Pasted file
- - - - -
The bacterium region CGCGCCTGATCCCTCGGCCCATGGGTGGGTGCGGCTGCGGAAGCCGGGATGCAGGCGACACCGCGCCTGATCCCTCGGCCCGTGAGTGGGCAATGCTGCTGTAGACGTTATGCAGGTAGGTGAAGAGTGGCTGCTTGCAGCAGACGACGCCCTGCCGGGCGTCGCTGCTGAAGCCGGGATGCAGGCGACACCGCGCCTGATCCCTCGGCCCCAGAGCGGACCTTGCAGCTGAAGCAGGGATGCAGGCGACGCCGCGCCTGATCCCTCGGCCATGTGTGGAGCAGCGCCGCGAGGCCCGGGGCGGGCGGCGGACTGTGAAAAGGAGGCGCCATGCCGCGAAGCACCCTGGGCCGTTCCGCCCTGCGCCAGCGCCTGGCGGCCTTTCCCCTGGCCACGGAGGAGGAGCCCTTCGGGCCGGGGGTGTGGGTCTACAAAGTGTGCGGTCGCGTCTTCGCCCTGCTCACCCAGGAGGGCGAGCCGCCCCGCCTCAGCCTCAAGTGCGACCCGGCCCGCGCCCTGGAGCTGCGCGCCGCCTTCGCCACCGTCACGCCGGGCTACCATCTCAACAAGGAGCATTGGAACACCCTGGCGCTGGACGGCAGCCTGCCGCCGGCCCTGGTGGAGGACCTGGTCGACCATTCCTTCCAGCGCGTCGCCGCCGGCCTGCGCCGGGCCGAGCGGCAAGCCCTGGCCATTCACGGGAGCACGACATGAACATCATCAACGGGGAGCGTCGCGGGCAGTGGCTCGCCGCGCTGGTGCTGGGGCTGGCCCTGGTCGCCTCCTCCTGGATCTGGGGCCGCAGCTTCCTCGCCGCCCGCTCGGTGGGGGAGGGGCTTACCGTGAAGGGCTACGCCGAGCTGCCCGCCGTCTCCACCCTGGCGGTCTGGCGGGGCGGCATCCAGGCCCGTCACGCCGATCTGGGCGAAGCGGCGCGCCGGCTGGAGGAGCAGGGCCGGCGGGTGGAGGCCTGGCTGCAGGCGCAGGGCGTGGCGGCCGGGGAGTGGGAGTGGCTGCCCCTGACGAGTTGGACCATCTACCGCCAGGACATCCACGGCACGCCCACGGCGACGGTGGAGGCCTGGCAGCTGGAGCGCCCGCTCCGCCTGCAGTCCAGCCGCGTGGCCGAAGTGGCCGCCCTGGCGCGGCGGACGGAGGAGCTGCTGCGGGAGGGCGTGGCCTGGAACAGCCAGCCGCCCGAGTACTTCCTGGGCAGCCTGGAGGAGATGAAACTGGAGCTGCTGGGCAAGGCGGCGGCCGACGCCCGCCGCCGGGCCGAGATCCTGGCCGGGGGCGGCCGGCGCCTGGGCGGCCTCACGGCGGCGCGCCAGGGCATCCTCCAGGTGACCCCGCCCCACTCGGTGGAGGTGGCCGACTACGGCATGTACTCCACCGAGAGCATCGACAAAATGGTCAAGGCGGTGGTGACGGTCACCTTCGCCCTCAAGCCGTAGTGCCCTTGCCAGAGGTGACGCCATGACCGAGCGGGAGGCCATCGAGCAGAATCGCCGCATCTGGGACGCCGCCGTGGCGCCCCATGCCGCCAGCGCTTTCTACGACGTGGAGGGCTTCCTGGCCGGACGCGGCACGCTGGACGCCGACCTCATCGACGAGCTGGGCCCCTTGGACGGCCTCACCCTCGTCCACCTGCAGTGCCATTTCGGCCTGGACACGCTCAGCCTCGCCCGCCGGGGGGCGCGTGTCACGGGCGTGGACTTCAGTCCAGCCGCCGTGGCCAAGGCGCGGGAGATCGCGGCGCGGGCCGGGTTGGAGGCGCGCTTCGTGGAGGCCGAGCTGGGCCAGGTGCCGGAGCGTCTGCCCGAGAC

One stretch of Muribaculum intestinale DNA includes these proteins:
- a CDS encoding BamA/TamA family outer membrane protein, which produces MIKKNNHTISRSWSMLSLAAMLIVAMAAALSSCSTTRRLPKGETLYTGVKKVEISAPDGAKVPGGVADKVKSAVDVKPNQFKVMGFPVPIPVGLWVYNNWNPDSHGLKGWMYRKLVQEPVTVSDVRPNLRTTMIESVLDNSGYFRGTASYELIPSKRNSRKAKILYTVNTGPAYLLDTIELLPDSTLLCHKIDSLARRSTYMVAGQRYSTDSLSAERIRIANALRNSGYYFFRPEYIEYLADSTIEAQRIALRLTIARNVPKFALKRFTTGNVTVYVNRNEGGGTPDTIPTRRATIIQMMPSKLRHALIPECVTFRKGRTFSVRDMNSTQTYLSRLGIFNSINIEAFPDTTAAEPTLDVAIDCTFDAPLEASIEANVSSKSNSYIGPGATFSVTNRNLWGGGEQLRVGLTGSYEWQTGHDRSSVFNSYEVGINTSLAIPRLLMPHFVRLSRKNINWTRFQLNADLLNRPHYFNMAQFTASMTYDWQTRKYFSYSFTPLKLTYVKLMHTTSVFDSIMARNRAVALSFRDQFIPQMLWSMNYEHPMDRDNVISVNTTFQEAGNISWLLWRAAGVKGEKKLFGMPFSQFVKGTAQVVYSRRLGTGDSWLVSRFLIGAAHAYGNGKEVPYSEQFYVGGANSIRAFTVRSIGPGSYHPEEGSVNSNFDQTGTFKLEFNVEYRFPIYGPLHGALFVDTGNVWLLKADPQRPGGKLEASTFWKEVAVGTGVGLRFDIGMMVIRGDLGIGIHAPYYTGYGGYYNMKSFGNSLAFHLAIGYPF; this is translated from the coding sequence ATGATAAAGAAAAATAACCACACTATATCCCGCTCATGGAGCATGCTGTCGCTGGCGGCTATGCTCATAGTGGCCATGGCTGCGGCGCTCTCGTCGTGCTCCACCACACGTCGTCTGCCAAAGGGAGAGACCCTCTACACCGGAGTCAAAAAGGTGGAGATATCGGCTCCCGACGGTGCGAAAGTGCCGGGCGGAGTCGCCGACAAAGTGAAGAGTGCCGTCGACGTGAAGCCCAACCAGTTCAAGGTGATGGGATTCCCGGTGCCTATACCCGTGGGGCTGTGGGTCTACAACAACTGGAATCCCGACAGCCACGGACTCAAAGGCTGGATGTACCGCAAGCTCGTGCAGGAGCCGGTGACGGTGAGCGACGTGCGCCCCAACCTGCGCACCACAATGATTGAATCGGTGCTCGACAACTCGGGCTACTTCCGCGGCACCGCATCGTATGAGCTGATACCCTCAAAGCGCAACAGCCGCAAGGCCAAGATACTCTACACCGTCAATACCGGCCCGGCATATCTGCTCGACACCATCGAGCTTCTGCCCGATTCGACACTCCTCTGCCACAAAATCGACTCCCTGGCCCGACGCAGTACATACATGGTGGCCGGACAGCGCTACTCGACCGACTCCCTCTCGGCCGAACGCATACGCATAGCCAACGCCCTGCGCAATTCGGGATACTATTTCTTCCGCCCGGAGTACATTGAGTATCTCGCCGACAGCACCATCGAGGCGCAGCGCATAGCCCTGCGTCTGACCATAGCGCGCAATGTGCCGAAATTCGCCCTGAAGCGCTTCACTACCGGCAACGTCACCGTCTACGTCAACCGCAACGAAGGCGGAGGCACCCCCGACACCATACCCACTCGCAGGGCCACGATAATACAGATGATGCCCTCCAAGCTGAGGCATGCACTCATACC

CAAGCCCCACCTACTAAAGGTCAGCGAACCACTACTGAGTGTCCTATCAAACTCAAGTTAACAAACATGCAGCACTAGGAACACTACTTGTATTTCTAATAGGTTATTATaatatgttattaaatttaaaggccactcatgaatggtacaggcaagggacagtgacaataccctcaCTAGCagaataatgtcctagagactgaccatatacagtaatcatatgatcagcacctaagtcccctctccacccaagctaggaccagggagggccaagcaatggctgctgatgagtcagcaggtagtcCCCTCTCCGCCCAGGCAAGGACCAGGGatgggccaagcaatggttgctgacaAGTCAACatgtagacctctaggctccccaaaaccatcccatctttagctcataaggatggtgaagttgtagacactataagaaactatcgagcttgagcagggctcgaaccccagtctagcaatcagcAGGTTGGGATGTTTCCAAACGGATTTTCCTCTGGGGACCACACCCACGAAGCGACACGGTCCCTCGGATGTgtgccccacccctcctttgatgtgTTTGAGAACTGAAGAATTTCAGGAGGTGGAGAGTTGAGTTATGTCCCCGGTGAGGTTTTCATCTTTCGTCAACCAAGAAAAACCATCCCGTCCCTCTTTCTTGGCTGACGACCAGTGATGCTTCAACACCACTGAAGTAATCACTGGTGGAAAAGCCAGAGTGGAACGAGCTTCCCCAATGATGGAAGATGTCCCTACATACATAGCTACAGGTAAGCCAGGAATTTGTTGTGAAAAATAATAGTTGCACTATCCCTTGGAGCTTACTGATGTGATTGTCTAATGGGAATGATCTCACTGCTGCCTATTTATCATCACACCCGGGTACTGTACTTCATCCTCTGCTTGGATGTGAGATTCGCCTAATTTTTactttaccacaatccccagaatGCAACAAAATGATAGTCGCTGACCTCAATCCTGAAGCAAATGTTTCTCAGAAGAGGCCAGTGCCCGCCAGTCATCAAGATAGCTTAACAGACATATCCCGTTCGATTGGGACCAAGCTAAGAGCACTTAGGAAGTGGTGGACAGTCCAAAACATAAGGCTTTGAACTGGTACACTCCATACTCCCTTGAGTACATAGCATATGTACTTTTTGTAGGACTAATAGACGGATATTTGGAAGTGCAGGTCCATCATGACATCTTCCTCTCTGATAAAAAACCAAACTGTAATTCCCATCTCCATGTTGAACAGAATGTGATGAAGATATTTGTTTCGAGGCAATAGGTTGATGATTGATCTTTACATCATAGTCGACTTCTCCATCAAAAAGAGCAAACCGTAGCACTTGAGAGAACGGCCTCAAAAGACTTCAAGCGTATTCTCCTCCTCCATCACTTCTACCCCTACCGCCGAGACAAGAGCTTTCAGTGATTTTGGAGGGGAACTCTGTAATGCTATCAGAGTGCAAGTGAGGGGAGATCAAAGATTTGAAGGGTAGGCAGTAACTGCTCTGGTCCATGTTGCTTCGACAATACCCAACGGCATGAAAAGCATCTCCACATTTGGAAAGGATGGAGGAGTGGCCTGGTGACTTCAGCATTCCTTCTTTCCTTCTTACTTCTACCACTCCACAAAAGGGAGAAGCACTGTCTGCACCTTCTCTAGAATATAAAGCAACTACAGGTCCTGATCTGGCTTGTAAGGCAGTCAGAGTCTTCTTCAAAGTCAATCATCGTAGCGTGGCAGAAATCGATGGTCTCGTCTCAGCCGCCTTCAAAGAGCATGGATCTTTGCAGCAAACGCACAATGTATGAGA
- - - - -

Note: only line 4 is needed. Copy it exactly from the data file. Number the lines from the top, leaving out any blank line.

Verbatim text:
CAAGCCCCACCTACTAAAGGTCAGCGAACCACTACTGAGTGTCCTATCAAACTCAAGTTAACAAACATGCAGCACTAGGAACACTACTTGTATTTCTAATAGGTTATTATaatatgttattaaatttaaaggccactcatgaatggtacaggcaagggacagtgacaataccctcaCTAGCagaataatgtcctagagactgaccatatacagtaatcatatgatcagcacctaagtcccctctccacccaagctaggaccagggagggccaagcaatggctgctgatgagtcagcaggtagtcCCCTCTCCGCCCAGGCAAGGACCAGGGatgggccaagcaatggttgctgacaAGTCAACatgtagacctctaggctccccaaaaccatcccatctttagctcataaggatggtgaagttgtagacactataagaaactatcgagcttgagcagggctcgaaccccagtctagcaatcagcAGGTTGGGATGTTTCCAAACGGATTTTCCTCTGGGGACCACACCCACGAAGCGACACGGTCCCTCGGATGTgtgccccacccctcctttgatgtgTTTGAGAACTGAAGAATTTCAGGAGGTGGAGAGTTGAGTTATGTCCCCGGTGAGGTTTTCATCTTTCGTCAACCAAGAAAAACCATCCCGTCCCTCTTTCTTGGCTGACGACCAGTGATGCTTCAACACCACTGAAGTAATCACTGGTGGAAAAGCCAGAGTGGAACGAGCTTCCCCAATGATGGAAGATGTCCCTACATACATAGCTACAGGTAAGCCAGGAATTTGTTGTGAAAAATAATAGTTGCACTATCCCTTGGAGCTTACTGATGTGATTGTCTAATGGGAATGATCTCACTGCTGCCTATTTATCATCACACCCGGGTACTGTACTTCATCCTCTGCTTGGATGTGAGATTCGCCTAATTTTTactttaccacaatccccagaatGCAACAAAATGATAGTCGCTGACCTCAATCCTGAAGCAAATGTTTCTCAGAAGAGGCCAGTGCCCGCCAGTCATCAAGATAGCTTAACAGACATATCCCGTTCGATTGGGACCAAGCTAAGAGCACTTAGGAAGTGGTGGACAGTCCAAAACATAAGGCTTTGAACTGGTACACTCCATACTCCCTTGAGTACATAGCATATGTACTTTTTGTAGGACTAATAGACGGATATTTGGAAGTGCAGGTCCATCATGACATCTTCCTCTCTGATAAAAAACCAAACTGTAATTCCCATCTCCATGTTGAACAGAATGTGATGAAGATATTTGTTTCGAGGCAATAGGTTGATGATTGATCTTTACATCATAGTCGACTTCTCCATCAAAAAGAGCAAACCGTAGCACTTGAGAGAACGGCCTCAAAAGACTTCAAGCGTATTCTCCTCCTCCATCACTTCTACCCCTACCGCCGAGACAAGAGCTTTCAGTGATTTTGGAGGGGAACTCTGTAATGCTATCAGAGTGCAAGTGAGGGGAGATCAAAGATTTGAAGGGTAGGCAGTAACTGCTCTGGTCCATGTTGCTTCGACAATACCCAACGGCATGAAAAGCATCTCCACATTTGGAAAGGATGGAGGAGTGGCCTGGTGACTTCAGCATTCCTTCTTTCCTTCTTACTTCTACCACTCCACAAAAGGGAGAAGCACTGTCTGCACCTTCTCTAGAATATAAAGCAACTACAGGTCCTGATCTGGCTTGTAAGGCAGTCAGAGTCTTCTTCAAAGTCAATCATCGTAGCGTGGCAGAAATCGATGGTCTCGTCTCAGCCGCCTTCAAAGAGCATGGATCTTTGCAGCAAACGCACAATGTATGAGA